Evidence of greater prevalence and infection intensity of A. cantonensis in adult rats most likely reflects the increasing probability over time that an individual rat will consume an infected intermediate host and that infection becomes more evident in lung tissue. Waugh et al. (19) similarly reported differences in intensity and prevalence in rats from Jamaica according to size but not sex, although an earlier study found that female Norway rats were more likely to be infected (26). Evidence that A. cantonensis infection differs by host age contrasts with findings for other urban rodent–associated pathogens, including flea-vectored Bartonella bacteria (25). The finding of distinct Bartonella species in Norway rats and roof rats (25) suggests that co-occurrence does not facilitate pathogen transmission, whereas our results indicate otherwise. Contrasting patterns in the demography of definitive host infection may reflect pathogen-specific differences in transmission pathways. Further study is therefore warranted to determine the roles of definitive host abundance and diversity in pathogen transmission.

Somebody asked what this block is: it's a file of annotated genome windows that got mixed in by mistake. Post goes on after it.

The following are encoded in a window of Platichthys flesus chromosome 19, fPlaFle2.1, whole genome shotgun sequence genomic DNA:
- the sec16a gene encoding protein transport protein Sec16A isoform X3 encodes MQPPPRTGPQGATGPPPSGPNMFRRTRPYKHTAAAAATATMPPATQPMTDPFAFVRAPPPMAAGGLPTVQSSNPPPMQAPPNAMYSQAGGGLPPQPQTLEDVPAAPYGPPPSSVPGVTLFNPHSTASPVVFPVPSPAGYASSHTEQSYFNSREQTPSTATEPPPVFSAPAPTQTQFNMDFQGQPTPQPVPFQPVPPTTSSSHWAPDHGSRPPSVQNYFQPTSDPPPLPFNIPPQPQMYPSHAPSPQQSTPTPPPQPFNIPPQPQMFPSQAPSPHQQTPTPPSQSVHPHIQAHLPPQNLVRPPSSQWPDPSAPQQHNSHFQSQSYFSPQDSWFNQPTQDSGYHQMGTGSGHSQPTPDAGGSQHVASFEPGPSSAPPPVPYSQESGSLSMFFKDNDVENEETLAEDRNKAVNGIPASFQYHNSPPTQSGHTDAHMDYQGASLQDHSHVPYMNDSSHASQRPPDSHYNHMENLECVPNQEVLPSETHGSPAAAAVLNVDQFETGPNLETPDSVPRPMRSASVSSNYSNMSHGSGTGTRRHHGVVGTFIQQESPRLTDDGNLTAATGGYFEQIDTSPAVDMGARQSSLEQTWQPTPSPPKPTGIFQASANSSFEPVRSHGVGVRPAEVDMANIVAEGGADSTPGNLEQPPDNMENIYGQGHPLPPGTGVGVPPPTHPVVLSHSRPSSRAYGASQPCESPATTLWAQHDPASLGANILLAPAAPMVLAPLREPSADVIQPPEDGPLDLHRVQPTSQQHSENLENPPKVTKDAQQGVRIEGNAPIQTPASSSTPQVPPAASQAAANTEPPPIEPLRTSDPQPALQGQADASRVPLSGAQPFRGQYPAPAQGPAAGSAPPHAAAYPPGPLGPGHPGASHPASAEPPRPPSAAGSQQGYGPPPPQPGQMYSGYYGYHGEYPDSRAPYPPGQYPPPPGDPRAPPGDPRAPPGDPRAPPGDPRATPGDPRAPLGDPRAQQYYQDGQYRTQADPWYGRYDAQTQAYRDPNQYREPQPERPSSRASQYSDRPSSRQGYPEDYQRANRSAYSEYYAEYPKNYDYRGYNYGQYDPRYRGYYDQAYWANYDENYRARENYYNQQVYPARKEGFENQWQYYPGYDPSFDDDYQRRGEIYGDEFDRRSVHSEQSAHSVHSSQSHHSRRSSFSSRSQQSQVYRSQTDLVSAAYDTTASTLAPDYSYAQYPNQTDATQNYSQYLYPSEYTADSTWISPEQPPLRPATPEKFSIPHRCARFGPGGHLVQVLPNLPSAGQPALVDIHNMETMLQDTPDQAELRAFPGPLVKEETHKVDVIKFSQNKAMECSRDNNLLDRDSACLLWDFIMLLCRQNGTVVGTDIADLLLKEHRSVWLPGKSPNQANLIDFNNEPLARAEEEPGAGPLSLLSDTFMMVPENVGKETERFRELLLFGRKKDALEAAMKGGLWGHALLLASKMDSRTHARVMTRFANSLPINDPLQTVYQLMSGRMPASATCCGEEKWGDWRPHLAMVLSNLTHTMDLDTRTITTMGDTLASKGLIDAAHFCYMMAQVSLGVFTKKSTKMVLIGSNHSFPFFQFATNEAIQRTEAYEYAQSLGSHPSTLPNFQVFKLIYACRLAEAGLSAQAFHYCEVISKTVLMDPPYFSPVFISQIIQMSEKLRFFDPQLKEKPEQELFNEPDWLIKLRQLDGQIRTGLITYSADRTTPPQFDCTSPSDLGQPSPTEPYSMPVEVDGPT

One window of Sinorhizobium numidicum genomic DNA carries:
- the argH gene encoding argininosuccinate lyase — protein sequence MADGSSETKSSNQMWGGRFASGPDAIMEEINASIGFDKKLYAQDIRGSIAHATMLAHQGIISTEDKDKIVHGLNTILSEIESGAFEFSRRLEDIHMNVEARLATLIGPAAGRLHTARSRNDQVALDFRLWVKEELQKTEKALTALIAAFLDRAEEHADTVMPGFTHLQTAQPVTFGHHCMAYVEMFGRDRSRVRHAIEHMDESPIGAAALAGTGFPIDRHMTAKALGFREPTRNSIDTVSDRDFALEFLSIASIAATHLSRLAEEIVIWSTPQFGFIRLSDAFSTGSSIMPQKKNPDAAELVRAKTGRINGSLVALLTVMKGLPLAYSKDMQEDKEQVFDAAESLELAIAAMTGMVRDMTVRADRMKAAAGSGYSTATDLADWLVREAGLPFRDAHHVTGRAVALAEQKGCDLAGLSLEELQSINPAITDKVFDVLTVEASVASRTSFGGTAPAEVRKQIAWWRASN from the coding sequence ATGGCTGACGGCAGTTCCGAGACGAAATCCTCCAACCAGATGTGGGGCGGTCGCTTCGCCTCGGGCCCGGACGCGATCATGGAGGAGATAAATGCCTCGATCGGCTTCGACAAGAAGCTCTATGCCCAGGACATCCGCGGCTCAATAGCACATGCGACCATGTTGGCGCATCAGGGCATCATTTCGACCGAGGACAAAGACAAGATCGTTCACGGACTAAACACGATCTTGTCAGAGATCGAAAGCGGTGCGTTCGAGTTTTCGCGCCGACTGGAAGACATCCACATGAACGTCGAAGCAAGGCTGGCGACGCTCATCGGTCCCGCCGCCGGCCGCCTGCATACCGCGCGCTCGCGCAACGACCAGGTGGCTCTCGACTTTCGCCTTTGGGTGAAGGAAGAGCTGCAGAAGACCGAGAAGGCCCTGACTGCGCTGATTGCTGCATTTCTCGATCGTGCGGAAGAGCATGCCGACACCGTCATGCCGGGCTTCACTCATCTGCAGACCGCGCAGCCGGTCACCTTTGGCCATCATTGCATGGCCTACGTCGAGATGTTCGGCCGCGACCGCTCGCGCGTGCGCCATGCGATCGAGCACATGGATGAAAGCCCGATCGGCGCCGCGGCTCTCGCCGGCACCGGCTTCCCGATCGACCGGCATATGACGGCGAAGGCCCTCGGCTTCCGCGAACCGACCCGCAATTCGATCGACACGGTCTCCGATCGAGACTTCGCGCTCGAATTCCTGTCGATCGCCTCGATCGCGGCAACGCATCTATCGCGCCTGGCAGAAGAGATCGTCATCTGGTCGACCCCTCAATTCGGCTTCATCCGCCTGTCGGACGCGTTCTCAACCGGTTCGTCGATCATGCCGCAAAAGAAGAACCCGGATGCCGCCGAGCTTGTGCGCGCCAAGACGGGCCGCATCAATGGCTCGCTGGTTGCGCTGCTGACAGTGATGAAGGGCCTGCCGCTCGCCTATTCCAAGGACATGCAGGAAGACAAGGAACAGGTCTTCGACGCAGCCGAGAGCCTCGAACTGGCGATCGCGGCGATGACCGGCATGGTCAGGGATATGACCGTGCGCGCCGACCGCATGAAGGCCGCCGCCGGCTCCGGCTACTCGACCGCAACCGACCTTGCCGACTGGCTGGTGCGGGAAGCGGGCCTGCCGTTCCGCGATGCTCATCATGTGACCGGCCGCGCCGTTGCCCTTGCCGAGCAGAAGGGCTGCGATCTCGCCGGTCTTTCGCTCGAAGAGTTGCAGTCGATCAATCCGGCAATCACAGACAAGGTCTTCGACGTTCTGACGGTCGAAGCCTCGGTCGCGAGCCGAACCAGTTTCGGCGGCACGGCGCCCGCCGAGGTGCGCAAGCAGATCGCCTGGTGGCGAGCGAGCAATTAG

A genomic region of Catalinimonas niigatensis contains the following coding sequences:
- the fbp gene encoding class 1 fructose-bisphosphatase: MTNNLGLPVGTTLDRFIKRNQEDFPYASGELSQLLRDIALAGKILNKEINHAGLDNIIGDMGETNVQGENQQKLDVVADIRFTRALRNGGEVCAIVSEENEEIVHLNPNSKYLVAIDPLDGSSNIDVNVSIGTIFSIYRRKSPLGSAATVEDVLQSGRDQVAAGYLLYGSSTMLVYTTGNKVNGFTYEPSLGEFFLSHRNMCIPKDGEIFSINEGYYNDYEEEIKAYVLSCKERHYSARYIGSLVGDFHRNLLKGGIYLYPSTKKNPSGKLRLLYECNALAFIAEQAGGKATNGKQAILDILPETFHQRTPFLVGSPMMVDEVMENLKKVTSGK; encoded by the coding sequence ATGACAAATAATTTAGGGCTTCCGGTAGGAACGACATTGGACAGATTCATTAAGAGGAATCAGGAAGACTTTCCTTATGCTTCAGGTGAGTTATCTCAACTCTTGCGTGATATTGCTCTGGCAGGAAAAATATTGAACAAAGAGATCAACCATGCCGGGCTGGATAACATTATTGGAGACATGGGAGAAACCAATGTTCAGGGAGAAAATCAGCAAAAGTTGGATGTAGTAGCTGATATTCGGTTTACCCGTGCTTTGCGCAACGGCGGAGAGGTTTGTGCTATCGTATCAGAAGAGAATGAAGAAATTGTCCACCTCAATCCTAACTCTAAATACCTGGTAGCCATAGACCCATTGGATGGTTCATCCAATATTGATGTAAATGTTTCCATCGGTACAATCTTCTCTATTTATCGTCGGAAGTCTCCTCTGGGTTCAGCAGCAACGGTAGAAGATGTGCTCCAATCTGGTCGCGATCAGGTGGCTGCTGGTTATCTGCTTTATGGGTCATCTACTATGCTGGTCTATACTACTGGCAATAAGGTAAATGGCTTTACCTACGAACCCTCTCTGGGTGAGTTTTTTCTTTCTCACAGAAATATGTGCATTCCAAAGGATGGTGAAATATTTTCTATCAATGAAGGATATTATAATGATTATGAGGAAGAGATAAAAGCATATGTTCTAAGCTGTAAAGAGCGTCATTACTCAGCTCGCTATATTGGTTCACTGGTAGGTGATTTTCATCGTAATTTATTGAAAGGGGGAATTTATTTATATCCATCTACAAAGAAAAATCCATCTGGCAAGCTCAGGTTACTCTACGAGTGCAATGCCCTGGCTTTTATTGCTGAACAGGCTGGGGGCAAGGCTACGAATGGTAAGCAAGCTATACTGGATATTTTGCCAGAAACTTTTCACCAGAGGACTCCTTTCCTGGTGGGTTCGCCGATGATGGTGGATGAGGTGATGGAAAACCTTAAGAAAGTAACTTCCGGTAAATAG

It has been more than a decade since the last diagnosed case of rat lungworm infection in the New Orleans area (12), which suggests that factors unrelated to rodent hosts mitigate the risk for transmission to humans. Although the most recent case in Louisiana resulted from consumption of a paratenic host (12), work elsewhere suggests that transmission to humans most likely occurs through accidental consumption of raw or undercooked infected snails on produce (7). Accordingly, the distribution and abundance of infected intermediate hosts are probably key factors affecting transmission risk, especially in cities such as New Orleans, where interest in urban agriculture is on the rise (27,28). It is also possible that risk is influenced by climate-driven spread of invasive mollusks (29,30), such as apple snails, that can serve as reservoirs (1,3). Further study of infection prevalence in intermediate hosts would thus probably improve understanding of transmission risk across New Orleans and other cities that are vulnerable to climate change.